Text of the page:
Whether you're applying for a mortgage, looking to rent an apartment, or shopping around for an auto loan, there's one number that will dictate whether or not you're approved: your credit score. That's why you want your credit to be as strong as possible, and a good way to get there is to open a credit card.
How do credit cards help credit scores? For one thing, if you pay yours on time every month, you'll boost your payment history, which is the most critical of five factors that go into determining your score. Having a credit card can also help bring down your credit utilization ratio, which is the second most important component of your score.
But while credit cards can help your credit, they can also open the door to uncontrolled spending. Case in point: As of late 2016, the average American household was carrying about $16,000 in credit card debt. Therefore, if you can't trust yourself to use a credit card responsibly, you're better off not opening one and building credit another way. Here are some options in that regard.
1. Pay your bills on time
We all have bills that come up on a monthly basis, whether it's your electric bill, your cable bill, or your student loan bill. As stated above, credit cards can help boost your payment history when you pay them on time consistently -- but you can achieve the same results by paying your regular bills on time. So take a look at your various expenses and when they're due, and set up a series of calendar reminders to ensure that you never miss a payment. Another option? Sign up for autopay, which either your bank or your individual billers will generally allow for.
2. Take out a credit-builder loan
As the name implies, credit-builder loans are designed to help people boost credit. They're offered by credit unions and some banks -- namely, community banks. The good thing about credit-builder loans is that you can typically get one even if your credit isn't great. However, you do need the money to be able to pay off that loan. As such, the amount you borrow is held in a bank account while you make your payments so that your lender is assured it gets its money. Then, as you make your on-time payments, they get reported to the major credit bureaus so that they eventually come to boost your score.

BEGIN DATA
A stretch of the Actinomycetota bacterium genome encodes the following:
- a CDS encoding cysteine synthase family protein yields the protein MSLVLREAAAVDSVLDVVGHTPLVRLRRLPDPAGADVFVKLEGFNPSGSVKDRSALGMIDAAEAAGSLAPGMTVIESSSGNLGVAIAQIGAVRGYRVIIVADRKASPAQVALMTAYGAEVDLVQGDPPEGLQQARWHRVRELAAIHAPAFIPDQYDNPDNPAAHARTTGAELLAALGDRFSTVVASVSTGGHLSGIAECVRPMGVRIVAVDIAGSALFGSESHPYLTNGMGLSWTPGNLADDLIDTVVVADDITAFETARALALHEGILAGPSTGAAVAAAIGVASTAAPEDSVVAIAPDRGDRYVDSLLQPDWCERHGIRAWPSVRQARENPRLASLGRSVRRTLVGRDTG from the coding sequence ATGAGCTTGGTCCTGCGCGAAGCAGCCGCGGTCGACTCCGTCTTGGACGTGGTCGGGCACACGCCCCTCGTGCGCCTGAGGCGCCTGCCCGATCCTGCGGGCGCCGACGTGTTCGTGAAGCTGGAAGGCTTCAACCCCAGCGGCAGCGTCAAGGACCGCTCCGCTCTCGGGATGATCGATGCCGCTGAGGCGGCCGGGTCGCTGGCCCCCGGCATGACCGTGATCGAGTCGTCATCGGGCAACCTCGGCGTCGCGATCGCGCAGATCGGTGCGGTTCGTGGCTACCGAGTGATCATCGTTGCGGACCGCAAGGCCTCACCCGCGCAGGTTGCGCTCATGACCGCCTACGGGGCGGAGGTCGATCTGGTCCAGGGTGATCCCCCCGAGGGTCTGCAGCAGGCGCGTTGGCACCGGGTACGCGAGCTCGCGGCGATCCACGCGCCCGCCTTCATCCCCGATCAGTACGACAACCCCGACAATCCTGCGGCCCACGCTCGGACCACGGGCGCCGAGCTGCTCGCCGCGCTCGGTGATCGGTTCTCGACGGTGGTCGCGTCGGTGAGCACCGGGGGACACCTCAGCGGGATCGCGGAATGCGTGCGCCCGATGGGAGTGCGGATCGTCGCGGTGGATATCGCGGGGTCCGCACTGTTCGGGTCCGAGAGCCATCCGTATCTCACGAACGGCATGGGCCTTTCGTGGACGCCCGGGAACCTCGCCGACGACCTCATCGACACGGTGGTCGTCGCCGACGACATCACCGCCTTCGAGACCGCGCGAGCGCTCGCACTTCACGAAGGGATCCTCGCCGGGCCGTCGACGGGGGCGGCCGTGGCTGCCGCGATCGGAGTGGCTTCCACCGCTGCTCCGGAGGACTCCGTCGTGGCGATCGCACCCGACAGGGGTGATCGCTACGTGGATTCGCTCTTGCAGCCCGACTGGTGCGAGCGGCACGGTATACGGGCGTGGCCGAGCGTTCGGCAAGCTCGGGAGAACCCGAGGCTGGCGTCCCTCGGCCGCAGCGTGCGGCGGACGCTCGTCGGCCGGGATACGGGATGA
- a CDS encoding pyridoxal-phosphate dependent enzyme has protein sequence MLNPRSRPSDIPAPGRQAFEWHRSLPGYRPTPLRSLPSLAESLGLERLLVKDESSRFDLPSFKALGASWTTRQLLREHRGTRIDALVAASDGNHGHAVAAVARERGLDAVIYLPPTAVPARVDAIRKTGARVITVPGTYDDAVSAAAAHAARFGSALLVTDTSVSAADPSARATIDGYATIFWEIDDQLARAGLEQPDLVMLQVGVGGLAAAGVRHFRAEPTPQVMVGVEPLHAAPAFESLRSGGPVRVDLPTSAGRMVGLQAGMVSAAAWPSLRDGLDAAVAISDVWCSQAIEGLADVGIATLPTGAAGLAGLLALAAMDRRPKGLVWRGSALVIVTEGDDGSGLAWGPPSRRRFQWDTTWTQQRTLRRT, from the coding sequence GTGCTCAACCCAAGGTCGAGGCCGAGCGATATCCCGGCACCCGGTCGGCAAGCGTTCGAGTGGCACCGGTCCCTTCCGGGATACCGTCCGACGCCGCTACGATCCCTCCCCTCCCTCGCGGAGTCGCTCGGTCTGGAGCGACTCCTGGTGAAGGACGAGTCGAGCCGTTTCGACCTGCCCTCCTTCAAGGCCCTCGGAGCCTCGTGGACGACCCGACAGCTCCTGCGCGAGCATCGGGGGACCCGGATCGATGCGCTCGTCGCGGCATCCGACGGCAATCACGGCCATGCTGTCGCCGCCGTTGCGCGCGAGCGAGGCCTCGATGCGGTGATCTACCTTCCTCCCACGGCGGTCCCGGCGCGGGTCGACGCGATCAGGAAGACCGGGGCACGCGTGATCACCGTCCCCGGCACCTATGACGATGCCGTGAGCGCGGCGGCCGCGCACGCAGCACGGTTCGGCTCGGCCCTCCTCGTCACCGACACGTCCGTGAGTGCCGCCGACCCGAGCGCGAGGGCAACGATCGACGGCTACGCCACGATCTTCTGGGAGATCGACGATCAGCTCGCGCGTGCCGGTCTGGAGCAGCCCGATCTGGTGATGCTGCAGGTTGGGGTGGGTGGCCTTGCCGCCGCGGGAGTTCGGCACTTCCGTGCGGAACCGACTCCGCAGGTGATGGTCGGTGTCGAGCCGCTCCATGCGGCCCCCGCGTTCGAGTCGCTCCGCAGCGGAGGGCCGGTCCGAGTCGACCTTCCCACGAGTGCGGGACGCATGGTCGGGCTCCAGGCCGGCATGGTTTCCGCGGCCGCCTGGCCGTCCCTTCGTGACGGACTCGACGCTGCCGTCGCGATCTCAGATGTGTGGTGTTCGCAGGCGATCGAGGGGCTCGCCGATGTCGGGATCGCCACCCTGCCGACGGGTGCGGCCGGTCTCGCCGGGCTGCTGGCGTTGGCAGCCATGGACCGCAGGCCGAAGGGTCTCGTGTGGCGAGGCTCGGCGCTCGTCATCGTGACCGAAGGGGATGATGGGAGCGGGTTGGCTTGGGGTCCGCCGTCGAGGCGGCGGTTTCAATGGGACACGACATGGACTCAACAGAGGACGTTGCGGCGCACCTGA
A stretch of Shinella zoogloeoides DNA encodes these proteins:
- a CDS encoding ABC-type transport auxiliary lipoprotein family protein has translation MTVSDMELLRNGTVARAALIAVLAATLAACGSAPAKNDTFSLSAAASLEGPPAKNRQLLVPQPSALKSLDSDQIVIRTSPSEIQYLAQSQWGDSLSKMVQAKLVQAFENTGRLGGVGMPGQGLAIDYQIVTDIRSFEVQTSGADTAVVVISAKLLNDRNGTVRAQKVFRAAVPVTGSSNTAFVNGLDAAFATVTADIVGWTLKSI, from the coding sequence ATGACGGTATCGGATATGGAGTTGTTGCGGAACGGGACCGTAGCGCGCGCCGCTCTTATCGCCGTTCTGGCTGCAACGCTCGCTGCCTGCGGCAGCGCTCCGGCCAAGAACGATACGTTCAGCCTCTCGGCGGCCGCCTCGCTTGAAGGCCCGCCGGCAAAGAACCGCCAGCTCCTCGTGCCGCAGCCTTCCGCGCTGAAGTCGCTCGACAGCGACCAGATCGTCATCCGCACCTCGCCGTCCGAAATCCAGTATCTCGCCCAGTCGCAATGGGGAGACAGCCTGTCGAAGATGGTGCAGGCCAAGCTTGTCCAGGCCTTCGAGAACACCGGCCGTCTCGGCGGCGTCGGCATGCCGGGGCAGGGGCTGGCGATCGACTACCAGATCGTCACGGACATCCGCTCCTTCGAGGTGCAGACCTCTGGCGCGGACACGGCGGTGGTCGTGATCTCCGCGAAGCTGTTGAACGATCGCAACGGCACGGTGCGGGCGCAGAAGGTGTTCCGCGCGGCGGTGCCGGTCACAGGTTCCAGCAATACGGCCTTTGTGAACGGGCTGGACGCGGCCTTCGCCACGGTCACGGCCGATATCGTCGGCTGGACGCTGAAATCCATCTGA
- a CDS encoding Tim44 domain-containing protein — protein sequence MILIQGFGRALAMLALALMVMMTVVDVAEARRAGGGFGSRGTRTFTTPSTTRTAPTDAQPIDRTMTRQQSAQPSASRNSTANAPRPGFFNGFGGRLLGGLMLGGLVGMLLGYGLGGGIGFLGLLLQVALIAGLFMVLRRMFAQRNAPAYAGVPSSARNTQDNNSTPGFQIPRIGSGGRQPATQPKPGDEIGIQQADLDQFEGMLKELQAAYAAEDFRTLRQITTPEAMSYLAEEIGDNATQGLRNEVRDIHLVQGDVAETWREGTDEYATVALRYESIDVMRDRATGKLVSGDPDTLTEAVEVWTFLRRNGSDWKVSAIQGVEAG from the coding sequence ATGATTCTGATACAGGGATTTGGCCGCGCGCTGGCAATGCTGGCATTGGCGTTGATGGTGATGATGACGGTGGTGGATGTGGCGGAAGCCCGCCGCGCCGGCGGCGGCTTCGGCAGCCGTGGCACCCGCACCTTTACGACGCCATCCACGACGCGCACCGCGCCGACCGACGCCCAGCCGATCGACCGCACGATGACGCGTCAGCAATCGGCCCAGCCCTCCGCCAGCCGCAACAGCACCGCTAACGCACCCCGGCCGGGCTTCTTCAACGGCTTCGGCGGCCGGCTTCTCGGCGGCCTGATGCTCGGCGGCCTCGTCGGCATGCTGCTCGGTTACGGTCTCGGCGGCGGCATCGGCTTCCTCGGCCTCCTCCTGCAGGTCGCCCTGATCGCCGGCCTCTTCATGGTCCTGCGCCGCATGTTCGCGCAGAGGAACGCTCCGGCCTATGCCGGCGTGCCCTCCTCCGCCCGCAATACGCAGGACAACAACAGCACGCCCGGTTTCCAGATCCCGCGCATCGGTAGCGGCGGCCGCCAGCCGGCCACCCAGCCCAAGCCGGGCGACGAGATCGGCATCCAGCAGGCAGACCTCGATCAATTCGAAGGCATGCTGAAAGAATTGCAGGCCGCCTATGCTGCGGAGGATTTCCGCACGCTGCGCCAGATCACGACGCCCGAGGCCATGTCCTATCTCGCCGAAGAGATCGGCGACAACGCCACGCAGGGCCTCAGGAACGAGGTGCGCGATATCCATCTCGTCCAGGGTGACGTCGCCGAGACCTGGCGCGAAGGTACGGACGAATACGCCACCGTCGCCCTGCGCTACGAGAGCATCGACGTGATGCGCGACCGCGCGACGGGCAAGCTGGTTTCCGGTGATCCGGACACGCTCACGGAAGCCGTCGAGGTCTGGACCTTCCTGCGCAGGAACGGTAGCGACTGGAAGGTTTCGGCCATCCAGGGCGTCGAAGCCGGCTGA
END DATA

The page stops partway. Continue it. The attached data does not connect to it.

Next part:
3. Report your timely rent payments
You're required to pay your rent on time every month, so if you're in the habit of doing so, why not have it work in your favor? There are a number of rent-reporting services out there, like RentTrack and Rental Kharma, that help ensure your timely rent payments are added to your credit record, so it pays to look into them.
The key to building good credit is to establish a strong pattern of paying your bills on time -- and you don't need a credit card to make that happen. If you tend to be responsible with finances and feel that having a credit card won't lure you into frivolous spending, then there's really no harm in getting one, especially if you're looking to build credit. Charging just a small amount each month on your card and paying it off will work to boost your score, and you might snag some neat rewards for buying necessities like groceries and gasoline.
On the other hand, if you're worried about having a credit card, don't get one. You're better off working a bit harder to boost your credit score than racking up debt and wrecking your finances in the process.
The Motley Fool has a disclosure policy.